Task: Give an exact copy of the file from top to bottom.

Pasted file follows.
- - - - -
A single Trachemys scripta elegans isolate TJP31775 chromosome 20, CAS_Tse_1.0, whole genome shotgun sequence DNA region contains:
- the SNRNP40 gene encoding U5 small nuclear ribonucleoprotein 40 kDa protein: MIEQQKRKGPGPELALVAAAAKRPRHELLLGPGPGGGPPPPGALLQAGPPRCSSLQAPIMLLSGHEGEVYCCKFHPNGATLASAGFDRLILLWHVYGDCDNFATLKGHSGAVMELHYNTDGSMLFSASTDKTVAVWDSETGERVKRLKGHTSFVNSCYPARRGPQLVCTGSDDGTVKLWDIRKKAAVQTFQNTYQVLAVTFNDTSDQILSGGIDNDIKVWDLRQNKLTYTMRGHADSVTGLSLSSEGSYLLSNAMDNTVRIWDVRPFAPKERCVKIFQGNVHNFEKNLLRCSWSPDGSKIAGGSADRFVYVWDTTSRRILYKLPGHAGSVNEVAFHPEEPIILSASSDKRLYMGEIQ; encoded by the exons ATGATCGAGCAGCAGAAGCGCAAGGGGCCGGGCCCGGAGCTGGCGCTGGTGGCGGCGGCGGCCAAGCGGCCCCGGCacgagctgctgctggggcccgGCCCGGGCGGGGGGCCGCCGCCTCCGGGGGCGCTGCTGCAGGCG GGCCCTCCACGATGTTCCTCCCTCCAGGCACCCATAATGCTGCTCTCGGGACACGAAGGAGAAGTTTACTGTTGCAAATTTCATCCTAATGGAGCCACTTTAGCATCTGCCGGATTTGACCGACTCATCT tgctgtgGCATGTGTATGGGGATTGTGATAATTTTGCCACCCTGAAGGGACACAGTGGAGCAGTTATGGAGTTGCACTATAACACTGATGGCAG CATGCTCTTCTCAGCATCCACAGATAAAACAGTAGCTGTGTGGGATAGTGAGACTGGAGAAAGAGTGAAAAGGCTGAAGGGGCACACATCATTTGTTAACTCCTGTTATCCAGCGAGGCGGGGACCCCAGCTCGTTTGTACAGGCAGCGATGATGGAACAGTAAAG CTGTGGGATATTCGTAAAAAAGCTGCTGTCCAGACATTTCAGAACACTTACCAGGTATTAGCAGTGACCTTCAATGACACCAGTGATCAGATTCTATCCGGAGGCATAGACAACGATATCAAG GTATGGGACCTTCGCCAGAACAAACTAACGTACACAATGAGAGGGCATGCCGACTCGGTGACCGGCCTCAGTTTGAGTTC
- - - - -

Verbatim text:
A single Trachemys scripta elegans isolate TJP31775 chromosome 20, CAS_Tse_1.0, whole genome shotgun sequence DNA region contains:
- the SNRNP40 gene encoding U5 small nuclear ribonucleoprotein 40 kDa protein: MIEQQKRKGPGPELALVAAAAKRPRHELLLGPGPGGGPPPPGALLQAGPPRCSSLQAPIMLLSGHEGEVYCCKFHPNGATLASAGFDRLILLWHVYGDCDNFATLKGHSGAVMELHYNTDGSMLFSASTDKTVAVWDSETGERVKRLKGHTSFVNSCYPARRGPQLVCTGSDDGTVKLWDIRKKAAVQTFQNTYQVLAVTFNDTSDQILSGGIDNDIKVWDLRQNKLTYTMRGHADSVTGLSLSSEGSYLLSNAMDNTVRIWDVRPFAPKERCVKIFQGNVHNFEKNLLRCSWSPDGSKIAGGSADRFVYVWDTTSRRILYKLPGHAGSVNEVAFHPEEPIILSASSDKRLYMGEIQ; encoded by the exons ATGATCGAGCAGCAGAAGCGCAAGGGGCCGGGCCCGGAGCTGGCGCTGGTGGCGGCGGCGGCCAAGCGGCCCCGGCacgagctgctgctggggcccgGCCCGGGCGGGGGGCCGCCGCCTCCGGGGGCGCTGCTGCAGGCG GGCCCTCCACGATGTTCCTCCCTCCAGGCACCCATAATGCTGCTCTCGGGACACGAAGGAGAAGTTTACTGTTGCAAATTTCATCCTAATGGAGCCACTTTAGCATCTGCCGGATTTGACCGACTCATCT tgctgtgGCATGTGTATGGGGATTGTGATAATTTTGCCACCCTGAAGGGACACAGTGGAGCAGTTATGGAGTTGCACTATAACACTGATGGCAG CATGCTCTTCTCAGCATCCACAGATAAAACAGTAGCTGTGTGGGATAGTGAGACTGGAGAAAGAGTGAAAAGGCTGAAGGGGCACACATCATTTGTTAACTCCTGTTATCCAGCGAGGCGGGGACCCCAGCTCGTTTGTACAGGCAGCGATGATGGAACAGTAAAG CTGTGGGATATTCGTAAAAAAGCTGCTGTCCAGACATTTCAGAACACTTACCAGGTATTAGCAGTGACCTTCAATGACACCAGTGATCAGATTCTATCCGGAGGCATAGACAACGATATCAAG GTATGGGACCTTCGCCAGAACAAACTAACGTACACAATGAGAGGGCATGCCGACTCGGTGACCGGCCTCAGTTTGAGTTC